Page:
Manukau Courier : November 4th 2010
3 MANUKAU COURIER, NOVEMBER 4, 2010 NEWS ✔ Come meet 'Fizz the F and enjoy for free ✔ Fun activities for the k ✔ Sausage sizzle ✔ Face painting Fairy' kid d d d d ds s Special offers on the day! Find out more *conditions may apply First Steps Open Day Saturday 6th November 11-2pm To find out more phone us on 267 4731, 134 Coxhead Road, Wattle Downs Kidicorp for happy, confident learners *Security Required Normal Lending Criteria Apply To nd out the options available to you call us today. SAVE TIME! GET YOUR MONEY FASTER! Contact our experienced and friendly team! See us for: PERSONAL LOANS MORTGAGES INSURANCES 0800889888/2638518 VISIT US AT 22 Cavendish Drive, Manukau City OR ONLINE AT www.SPLNZ.co.nz NEED MONEY NOW? SEE SOUTH PACIFIC LOANS FIRST 3036028AA Stamps to recognise centenary New Zealand Post is releasing commemorat- ive stamps to mark Surf Life Saving New Zealand's centenary. The series 100 Years of Volunteers includes five stamps, a first-day cover and presentation pack. Chief executive Grant Florence says it's excit- ing the surf life saving message will be carried around the world thanks to the stamps. Over the past century surf lifeguards have saved more than 50,000 lives at beaches around the country. Statutory board has strong ties to south Auckland By DAVID TAURANGA Strong south Auckland links feature among the nine appointees to the Maori Statutory Board set up to provide independent advice to the new Auckland Council. Te Kawerau a Maki Tribal Authority head Wayne Knox and Ngai Tai ki Tamaki Tribal Trust's James Brown are mana whenua represen- tatives for Tainui waka. And Papakura Marae chief executive Tony Kake joins Waipareira Trust boss John Tamihere as the mataawaka representatives for residents affiliated to iwi outside the council's borders. Mr Knox, a Mangere resi- dent also of Ngati te Ata descent, says being appointed is very humbling. I'm excited about the opportunity and also very conscious of the responsibility that being a board member entails,'' he says. I'm not only advocating on behalf of the iwi that I rep- resent but a number of iwi from around the region.'' The board will meet infor- mally next week and is likely to want to set a clear path- way'' early on. All the board members appreciate the importance of collaboration and having our game sorted'' if they are to be effective in influencing coun- cil decisions, he says. The board will also need to take existing relationships between tangata whenua and local government to a new level''. Tangata whenua always aspire for authentic partnerships and no doubt the new board will test this,'' he says. The board was appointed by an iwi selection body of nominees from each of the mana whenua groups within the region. The other mana whenua representatives on the board are: David Taipari and Glen Tupuhi for Hauraki, Anahera Morehu and Glenn Wilcox from Ngati Whatua, and Patience Te Ao for Ngati Wai. Burglars plunder heirlooms Personal loss: Burglars have stripped Goodwood Heights resident Judy Dawson's home of many irreplaceable personal items including her late husband Peter's smoking pipe which was kept in the hand-made pouch she's holding. Photo: SHANE WENZLICK By DAVID TAURANGA If you have been a victim of burglary you know items like televisions, cellphones and laptops can eventually be replaced. But some things simply can't because of their huge sentimental value. Judy Dawson knows this all too painfully well after burglars broke into her Goodwood Heights home. Along with her car, tele- vision and laptop they also stole family heirlooms and photographs of family, including her late husband Peter. Mrs Dawson returned from a week-long holiday to find her family waiting outside her house. I thought it strange because I'd only been away for a week. Then I learned of the burglary,'' she says. I went inside and saw all these empty spaces on the wall and wondered where my photos had gone, not thinking they would have been stolen. The bottom fell out of my world then.'' The burglars struck either during the night of October 14 or early the following day. They got in through a secluded window, the safety locks proving no barrier. Bourbon and soft drink cans left outside the window have been taken by police for forensic testing, she says. While some of the stolen photo frames are valuable, including those on her late husband's photos, many were nothing special''. And many expensive items in her home were left untouched. They're obviously people who had no idea what to take, they've stolen anything that looked metal just like magpies with shiny objects.'' Unusual items taken include a tin of coffee and a box of light-bulbs. Also gone are 200 cards and envelopes with pressed hydrangeas and collage work, hand-made by Mrs Dawson. Neighbours have told her of a similar break-in nearby and the police also report a couple of burglaries in the area. Acting inspector Tony Van says the tactical crime unit and public safety teams are targeting burglary hotspots and crime analysts are checking for any trends. Mr Van doesn't believe Mrs Dawson's property was singled out for her possessions. It hasn't been targeted for a specific reason other than the fact that no one was home I believe.''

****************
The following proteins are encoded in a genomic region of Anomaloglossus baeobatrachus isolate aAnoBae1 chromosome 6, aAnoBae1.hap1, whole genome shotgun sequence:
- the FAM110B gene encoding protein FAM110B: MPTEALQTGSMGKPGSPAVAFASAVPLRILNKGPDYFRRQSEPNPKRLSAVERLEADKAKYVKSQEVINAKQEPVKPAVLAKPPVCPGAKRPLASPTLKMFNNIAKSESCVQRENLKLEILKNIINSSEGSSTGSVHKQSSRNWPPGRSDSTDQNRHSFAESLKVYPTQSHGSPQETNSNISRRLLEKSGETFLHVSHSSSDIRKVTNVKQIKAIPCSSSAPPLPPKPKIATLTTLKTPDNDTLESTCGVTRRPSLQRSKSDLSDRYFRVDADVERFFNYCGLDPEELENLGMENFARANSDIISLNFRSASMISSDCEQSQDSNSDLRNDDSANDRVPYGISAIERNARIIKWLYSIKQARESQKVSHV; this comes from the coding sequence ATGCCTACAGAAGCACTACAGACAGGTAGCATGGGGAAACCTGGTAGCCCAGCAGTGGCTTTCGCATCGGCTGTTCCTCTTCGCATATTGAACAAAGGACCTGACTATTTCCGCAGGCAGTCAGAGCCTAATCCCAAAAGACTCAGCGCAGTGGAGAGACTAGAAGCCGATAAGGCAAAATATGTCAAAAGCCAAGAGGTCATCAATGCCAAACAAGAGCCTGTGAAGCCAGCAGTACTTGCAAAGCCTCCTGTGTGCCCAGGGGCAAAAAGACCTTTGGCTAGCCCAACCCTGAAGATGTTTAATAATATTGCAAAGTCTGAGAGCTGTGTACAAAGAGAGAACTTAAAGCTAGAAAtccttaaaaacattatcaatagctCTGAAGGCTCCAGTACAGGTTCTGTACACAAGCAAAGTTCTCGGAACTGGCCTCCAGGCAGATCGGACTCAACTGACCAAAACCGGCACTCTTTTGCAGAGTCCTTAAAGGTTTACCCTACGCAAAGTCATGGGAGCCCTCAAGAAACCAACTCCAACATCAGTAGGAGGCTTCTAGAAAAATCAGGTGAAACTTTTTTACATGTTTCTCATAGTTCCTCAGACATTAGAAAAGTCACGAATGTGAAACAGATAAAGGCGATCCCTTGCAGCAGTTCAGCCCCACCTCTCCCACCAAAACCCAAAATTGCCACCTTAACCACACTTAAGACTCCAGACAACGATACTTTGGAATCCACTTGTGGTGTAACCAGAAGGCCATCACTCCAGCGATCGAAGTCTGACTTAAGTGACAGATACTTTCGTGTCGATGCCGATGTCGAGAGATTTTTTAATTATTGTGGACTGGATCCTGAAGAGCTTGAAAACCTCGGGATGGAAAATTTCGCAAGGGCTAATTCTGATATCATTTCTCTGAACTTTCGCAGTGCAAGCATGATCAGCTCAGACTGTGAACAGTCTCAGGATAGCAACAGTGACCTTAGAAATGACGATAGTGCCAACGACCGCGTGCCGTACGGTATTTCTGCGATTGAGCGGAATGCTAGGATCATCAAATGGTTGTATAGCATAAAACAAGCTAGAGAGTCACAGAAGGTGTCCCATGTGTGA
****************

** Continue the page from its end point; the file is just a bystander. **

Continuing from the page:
Manukau Courier November 2
November 5th 2010